When I was young and dumb, I had a ton of interests. I was all over the place. I was bouncing from new idea to new idea. "Oh my goodness, this is so interesting. Oh my goodness, I wanna do this." I can guarantee you that if I did have a list, there would've been many, many changes to it over the years because I'm a different person now.

I'm a different person than I was in my twenties and thirties. I know who I am. I know what I want. And I'm pretty confident of the direction I'm going in. And that's what these bucket lists are about. It's all about creating something that's perfect for you at this particular phase of your life.

Not from your twenties or thirties, not for your nineties. But for right now. So stay focused on that. Get clarity on what you really and truly want at this point in your life.

And think about the process and enjoying the process as you're doing this. If you're doing something that requires training or education or some kind of preparation before you can do the actual goal, you need to think about the process and make sure you're enjoying that as well.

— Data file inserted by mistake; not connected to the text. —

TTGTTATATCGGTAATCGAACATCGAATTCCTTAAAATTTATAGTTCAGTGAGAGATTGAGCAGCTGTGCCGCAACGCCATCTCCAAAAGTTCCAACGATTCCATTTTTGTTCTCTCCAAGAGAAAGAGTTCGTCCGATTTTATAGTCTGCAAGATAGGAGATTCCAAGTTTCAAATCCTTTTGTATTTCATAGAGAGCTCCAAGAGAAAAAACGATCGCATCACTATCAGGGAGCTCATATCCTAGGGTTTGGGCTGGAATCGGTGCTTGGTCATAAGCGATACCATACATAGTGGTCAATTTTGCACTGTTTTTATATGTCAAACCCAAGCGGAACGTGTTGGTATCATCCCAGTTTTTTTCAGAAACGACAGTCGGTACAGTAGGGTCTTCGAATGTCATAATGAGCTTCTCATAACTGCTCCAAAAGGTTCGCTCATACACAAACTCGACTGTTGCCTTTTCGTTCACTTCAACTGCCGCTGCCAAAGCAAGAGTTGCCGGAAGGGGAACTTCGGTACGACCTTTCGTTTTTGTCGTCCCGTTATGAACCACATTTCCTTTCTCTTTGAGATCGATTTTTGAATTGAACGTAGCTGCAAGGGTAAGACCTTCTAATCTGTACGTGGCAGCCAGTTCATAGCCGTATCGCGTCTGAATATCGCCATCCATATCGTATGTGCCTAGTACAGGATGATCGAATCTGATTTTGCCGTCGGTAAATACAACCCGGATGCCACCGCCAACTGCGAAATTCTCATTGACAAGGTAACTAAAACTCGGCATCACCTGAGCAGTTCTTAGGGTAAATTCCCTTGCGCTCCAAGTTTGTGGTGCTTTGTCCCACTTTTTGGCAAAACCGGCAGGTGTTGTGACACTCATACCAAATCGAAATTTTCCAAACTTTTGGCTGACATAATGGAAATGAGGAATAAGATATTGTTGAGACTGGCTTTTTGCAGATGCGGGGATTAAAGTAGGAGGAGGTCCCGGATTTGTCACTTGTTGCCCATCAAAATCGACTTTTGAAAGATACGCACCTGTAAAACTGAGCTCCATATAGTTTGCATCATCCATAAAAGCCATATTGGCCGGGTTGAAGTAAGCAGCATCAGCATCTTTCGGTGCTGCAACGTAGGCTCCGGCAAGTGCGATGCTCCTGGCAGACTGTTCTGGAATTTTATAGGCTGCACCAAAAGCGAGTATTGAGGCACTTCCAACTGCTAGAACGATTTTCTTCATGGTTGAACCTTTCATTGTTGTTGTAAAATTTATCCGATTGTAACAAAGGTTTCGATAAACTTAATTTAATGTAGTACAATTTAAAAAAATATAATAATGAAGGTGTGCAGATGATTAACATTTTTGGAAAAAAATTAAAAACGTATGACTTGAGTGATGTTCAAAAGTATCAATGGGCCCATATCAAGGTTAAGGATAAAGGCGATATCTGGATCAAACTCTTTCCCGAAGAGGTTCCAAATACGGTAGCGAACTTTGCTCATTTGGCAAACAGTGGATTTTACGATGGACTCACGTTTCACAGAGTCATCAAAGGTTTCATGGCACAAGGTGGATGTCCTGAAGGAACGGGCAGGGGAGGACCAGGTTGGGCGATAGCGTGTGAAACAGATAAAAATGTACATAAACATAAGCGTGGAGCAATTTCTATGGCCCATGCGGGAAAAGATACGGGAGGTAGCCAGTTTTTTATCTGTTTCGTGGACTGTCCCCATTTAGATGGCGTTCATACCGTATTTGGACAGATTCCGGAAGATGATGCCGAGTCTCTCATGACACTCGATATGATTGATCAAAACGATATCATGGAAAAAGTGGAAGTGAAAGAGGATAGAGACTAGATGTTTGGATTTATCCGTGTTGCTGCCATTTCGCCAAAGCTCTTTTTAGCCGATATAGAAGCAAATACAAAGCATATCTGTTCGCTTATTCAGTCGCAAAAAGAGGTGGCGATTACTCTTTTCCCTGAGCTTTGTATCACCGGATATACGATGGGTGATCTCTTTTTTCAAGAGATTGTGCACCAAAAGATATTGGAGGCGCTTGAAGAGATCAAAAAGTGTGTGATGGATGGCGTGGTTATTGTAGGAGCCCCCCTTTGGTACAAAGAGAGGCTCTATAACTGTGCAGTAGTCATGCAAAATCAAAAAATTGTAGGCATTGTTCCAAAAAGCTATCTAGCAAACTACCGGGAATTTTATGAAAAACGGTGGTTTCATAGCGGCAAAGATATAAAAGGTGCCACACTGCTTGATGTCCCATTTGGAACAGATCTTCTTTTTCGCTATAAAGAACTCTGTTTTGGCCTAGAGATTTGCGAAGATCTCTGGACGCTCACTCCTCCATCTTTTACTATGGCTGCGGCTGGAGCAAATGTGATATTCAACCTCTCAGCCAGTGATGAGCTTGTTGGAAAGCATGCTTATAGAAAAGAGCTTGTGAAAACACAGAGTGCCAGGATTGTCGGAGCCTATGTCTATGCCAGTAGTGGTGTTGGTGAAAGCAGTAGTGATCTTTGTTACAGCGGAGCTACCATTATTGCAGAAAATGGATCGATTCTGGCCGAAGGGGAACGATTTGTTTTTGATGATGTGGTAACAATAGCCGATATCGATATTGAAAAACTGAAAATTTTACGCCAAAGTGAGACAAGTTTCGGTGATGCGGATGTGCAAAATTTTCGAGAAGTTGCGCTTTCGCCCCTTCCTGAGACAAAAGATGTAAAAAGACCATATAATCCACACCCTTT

For example, if you say that you wanna run a marathon but you realize you don't actually like running every day, that's probably not a good bucket list item for you. Because you are going to be running five or six times a week to train for this thing.

So it's really important that you enjoy the process. It's not just about the end goal. It's also about the process, so take that into consideration whenever you are putting together or revising your bucket list.